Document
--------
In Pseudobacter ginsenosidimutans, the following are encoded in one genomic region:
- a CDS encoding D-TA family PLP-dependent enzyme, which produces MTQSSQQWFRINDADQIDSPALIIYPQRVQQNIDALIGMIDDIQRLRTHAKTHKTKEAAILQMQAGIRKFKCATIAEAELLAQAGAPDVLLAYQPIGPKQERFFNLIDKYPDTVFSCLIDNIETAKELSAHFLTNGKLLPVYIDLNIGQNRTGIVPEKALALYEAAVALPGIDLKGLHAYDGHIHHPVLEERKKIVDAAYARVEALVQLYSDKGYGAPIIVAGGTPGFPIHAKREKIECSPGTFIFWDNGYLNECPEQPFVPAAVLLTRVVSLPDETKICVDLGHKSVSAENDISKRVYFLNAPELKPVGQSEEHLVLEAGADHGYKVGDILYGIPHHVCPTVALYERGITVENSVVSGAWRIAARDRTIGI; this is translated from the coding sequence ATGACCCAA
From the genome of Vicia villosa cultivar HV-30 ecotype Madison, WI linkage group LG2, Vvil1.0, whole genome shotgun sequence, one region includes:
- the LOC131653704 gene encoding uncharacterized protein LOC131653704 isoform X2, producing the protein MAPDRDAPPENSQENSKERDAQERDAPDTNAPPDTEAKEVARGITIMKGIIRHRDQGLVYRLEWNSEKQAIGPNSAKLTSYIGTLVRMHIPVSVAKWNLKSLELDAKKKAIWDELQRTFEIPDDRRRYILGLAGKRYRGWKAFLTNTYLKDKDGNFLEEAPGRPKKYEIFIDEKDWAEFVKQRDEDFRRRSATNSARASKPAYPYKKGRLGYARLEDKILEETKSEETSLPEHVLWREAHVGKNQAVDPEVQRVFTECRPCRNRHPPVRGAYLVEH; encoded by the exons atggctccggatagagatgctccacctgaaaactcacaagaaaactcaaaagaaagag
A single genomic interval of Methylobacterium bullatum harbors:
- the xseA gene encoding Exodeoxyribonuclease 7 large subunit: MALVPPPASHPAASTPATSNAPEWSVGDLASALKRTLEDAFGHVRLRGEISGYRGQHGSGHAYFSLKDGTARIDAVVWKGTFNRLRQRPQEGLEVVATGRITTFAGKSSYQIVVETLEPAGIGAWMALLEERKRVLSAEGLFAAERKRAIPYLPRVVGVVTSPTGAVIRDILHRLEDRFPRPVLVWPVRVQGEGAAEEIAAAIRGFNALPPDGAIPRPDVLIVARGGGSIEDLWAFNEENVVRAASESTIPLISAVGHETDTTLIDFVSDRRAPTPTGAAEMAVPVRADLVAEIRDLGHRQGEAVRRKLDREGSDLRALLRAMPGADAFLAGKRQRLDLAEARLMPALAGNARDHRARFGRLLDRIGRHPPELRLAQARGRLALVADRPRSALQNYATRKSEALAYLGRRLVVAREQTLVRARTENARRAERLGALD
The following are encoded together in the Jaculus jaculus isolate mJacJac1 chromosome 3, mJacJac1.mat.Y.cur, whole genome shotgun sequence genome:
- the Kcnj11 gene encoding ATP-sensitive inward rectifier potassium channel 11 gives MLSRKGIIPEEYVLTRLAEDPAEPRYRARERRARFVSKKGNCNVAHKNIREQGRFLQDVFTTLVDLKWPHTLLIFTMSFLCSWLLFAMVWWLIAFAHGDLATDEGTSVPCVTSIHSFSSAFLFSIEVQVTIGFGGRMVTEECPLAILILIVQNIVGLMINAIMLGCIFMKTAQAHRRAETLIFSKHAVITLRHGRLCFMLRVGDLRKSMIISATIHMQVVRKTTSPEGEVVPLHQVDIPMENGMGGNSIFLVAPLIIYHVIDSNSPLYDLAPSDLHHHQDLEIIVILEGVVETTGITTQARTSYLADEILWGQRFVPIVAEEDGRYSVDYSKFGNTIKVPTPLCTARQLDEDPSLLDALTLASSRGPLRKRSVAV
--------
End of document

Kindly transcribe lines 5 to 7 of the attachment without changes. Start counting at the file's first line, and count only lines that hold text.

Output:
A single genomic interval of Methylobacterium bullatum harbors:
- the xseA gene encoding Exodeoxyribonuclease 7 large subunit: MALVPPPASHPAASTPATSNAPEWSVGDLASALKRTLEDAFGHVRLRGEISGYRGQHGSGHAYFSLKDGTARIDAVVWKGTFNRLRQRPQEGLEVVATGRITTFAGKSSYQIVVETLEPAGIGAWMALLEERKRVLSAEGLFAAERKRAIPYLPRVVGVVTSPTGAVIRDILHRLEDRFPRPVLVWPVRVQGEGAAEEIAAAIRGFNALPPDGAIPRPDVLIVARGGGSIEDLWAFNEENVVRAASESTIPLISAVGHETDTTLIDFVSDRRAPTPTGAAEMAVPVRADLVAEIRDLGHRQGEAVRRKLDREGSDLRALLRAMPGADAFLAGKRQRLDLAEARLMPALAGNARDHRARFGRLLDRIGRHPPELRLAQARGRLALVADRPRSALQNYATRKSEALAYLGRRLVVAREQTLVRARTENARRAERLGALD
The following are encoded together in the Jaculus jaculus isolate mJacJac1 chromosome 3, mJacJac1.mat.Y.cur, whole genome shotgun sequence genome: